Saturday, March 31, 2012

The Underground in Seattle

The Montgomery Muni station in San Francisco is filled with ads touting the joys of 2 Days in Seattle. In the opinion of the many, those worked on me as we packed our bags and flew the friendly skies north for the weekend.

Bill Speidel's Underground Tour was one of the top items on the todo list, and it surely didn't disappoint. The tour was packed. We mitigateg this by showing up early and ordering something from the café, which yields priority seating. Bonus: the cone of fries was quite good.



The tour opens with a 30 minute light-hearted history of Seattle. In this we learn about things like the original settlers' homes being destroyed 3 consecutive years by the weather, and rebuilding in the same location each and every time. It was explained that Seattle's great tradition formed in these moments:

Once we have — beyond a shadow of doubt — realized our idea is stupid, we stick with it.

There was also the enchanting tale of an early sawmill entrepreneur and mayor by the name of Henry Yesler. Yesler's less than honorable qualities include bringing a lawsuit against the town as a private citizen for unfair taxes and settling with himself as the governor out of court for cash...more than once.

But at the top of the comedy list is the city's rivalry with nearby Tacoma, which found itself the butt of several jokes before and during the tour.

In all seriousness though, Tacoma is a lovely place if you're looking to get stabbed.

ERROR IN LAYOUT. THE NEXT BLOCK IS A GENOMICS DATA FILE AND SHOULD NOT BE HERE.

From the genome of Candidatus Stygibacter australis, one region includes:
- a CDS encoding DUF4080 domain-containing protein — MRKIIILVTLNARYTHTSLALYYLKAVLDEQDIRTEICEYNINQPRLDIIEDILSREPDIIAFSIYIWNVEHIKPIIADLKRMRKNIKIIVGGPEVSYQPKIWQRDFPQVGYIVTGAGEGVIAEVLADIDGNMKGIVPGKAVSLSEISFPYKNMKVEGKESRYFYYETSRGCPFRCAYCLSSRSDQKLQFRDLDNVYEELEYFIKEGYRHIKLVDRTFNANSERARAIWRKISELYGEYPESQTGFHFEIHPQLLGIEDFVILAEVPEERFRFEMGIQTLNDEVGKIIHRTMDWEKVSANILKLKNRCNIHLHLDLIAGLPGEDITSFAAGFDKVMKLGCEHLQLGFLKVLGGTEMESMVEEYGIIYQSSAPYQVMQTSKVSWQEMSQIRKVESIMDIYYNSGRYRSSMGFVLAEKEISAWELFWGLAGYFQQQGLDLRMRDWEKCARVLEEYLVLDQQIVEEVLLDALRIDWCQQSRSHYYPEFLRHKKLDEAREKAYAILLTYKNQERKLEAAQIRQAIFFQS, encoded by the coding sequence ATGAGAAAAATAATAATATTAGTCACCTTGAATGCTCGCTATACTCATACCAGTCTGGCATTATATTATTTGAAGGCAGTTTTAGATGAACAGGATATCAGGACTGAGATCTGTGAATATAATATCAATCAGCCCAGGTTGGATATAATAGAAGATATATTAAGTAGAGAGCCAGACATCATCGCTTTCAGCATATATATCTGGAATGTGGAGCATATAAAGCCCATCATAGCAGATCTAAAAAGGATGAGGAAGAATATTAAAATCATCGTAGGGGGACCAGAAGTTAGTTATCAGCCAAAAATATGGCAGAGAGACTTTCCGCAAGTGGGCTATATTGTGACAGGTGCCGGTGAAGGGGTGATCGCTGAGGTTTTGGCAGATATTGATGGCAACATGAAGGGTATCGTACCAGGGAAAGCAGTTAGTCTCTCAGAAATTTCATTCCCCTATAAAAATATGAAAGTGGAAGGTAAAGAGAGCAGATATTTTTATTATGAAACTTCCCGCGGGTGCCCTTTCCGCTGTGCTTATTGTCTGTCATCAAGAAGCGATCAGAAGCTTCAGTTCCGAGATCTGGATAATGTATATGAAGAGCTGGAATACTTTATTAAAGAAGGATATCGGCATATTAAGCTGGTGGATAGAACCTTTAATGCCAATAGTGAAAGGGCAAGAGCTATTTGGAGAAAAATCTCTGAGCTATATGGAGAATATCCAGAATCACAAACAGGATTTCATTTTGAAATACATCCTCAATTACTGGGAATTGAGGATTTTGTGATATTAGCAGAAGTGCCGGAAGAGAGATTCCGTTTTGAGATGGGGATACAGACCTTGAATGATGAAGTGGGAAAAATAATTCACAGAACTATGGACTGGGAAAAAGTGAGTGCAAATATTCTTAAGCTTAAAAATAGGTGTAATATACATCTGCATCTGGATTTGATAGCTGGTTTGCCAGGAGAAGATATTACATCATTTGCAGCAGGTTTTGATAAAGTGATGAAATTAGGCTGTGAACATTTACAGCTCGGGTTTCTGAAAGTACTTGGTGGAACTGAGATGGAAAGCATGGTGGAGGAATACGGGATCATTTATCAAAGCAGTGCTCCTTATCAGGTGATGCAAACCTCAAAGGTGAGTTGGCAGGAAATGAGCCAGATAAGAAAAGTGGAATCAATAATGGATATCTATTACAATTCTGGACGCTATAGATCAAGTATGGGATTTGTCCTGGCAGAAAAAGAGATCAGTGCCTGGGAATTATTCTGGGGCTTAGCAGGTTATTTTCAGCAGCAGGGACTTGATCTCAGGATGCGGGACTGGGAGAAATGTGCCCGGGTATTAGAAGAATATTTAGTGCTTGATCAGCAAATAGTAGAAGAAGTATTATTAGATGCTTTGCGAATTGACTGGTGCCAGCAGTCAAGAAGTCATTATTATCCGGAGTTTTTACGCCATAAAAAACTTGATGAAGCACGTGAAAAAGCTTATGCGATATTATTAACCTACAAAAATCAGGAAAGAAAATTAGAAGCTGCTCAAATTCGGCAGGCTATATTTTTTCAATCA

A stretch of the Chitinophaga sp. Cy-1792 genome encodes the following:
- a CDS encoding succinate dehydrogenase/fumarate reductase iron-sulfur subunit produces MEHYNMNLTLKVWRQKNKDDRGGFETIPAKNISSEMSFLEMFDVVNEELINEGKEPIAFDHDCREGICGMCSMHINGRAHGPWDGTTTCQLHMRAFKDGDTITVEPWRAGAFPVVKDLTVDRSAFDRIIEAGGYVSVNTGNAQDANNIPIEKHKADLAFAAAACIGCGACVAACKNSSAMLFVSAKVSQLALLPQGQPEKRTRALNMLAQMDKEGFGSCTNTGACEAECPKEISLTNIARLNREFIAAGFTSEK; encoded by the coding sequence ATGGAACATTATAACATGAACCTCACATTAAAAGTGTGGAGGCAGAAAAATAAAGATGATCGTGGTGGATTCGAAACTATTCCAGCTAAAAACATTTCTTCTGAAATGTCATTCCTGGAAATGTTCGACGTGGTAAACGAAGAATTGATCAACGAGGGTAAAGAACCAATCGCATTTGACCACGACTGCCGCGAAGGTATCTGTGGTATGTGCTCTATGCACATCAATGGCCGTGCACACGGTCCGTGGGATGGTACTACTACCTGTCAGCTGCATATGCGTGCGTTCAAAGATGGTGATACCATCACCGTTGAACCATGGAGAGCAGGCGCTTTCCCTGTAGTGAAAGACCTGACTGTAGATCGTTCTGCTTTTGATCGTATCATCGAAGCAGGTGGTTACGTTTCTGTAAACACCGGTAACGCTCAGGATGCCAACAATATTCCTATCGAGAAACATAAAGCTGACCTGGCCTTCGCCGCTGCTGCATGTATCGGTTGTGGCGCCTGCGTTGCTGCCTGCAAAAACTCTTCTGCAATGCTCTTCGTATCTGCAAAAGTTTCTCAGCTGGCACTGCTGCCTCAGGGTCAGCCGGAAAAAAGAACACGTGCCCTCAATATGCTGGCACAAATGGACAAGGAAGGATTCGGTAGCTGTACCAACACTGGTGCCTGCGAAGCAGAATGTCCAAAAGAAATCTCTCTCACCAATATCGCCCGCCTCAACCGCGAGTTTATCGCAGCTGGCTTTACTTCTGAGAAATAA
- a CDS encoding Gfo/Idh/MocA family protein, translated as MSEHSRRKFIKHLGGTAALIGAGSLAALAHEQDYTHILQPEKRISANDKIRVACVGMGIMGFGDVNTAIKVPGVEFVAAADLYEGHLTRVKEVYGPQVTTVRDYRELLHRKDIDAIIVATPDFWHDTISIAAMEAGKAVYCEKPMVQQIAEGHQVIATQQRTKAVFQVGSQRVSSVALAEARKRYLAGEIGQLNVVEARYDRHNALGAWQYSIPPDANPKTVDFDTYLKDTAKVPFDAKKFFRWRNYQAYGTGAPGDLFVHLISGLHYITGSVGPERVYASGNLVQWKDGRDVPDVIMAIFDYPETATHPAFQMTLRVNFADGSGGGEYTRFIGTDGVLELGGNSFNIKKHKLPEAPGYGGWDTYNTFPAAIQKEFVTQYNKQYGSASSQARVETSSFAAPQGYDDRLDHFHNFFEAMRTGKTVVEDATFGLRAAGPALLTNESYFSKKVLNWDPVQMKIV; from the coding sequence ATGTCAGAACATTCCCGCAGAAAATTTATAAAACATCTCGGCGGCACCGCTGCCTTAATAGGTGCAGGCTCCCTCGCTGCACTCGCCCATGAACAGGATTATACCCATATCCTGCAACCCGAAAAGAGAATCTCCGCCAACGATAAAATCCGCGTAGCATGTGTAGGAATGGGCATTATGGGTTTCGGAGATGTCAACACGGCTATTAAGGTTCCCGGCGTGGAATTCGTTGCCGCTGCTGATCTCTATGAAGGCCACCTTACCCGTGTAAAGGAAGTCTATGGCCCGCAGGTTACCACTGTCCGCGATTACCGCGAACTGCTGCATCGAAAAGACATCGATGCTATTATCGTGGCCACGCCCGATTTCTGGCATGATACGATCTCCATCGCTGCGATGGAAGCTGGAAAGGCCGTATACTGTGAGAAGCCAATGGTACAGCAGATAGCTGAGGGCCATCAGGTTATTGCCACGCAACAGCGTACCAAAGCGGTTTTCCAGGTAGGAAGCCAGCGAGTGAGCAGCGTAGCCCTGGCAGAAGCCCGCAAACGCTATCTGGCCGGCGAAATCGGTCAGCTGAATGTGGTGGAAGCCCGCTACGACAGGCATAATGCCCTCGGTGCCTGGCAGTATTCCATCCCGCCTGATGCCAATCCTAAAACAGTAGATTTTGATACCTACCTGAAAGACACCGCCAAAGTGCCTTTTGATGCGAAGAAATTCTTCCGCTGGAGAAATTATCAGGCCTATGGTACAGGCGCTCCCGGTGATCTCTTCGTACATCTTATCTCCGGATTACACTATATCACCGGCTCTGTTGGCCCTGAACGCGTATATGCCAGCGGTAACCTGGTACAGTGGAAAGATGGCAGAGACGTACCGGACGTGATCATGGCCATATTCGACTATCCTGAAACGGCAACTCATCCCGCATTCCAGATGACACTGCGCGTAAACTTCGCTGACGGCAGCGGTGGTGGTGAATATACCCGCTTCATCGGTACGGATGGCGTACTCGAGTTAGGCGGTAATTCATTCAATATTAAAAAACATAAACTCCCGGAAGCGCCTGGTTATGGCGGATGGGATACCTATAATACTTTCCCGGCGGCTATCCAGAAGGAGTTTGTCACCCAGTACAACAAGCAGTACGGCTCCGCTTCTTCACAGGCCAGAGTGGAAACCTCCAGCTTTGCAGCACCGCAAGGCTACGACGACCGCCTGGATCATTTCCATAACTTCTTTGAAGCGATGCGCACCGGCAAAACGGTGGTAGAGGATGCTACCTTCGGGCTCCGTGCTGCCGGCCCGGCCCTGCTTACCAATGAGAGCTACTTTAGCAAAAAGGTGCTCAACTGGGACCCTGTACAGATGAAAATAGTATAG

The Underground

The story of how the underground came to be started with a great fire, just like some other city I know. Oh the olden days, and how they loved to build with wood. A glue fire spread to the next building — full of whiskey — before making its way to a hardware store with dynamite. Jeers from the crowd at the volunteer firefighters prompted the firefighters to produce one of the earliest Cartman responses. The firefighter's packed up and effectively said screw you guys, I'm going home.

The fire took the city.

Rebuilding was smartly only to be done in stone from now on, and on stilts of 10-30 feet. This decision is what created The Underground.

Some of the items recovered during the early days of the tour included the original water system of Seattle, built in...wood. These three pieces were retained for historical purposes while the rest were naturally shipped to Tacoma, as they were upgrading current systems.

Seattle's Original Water System

Interestingly enough, I also learned on this tour what those little glass squares are on sidewalks you sometimes see in cities. They look like this from above.

glass in the sidewalks

glass in the sidewalks by lauren_pressley on Flickr

They actually provide lights for tunnels below them in skylight form. Here's one of them in action.

Sidewalk Skylight from Below

All in all, it's an awesome tour filled with comedy, history, and the smell of whatever building is on top of the place you're currently standing.

Some say you can hear the ghost of an old bass guitarist here from time to time...others say it's just the music store right above this.

Note there's more photos on Flickr

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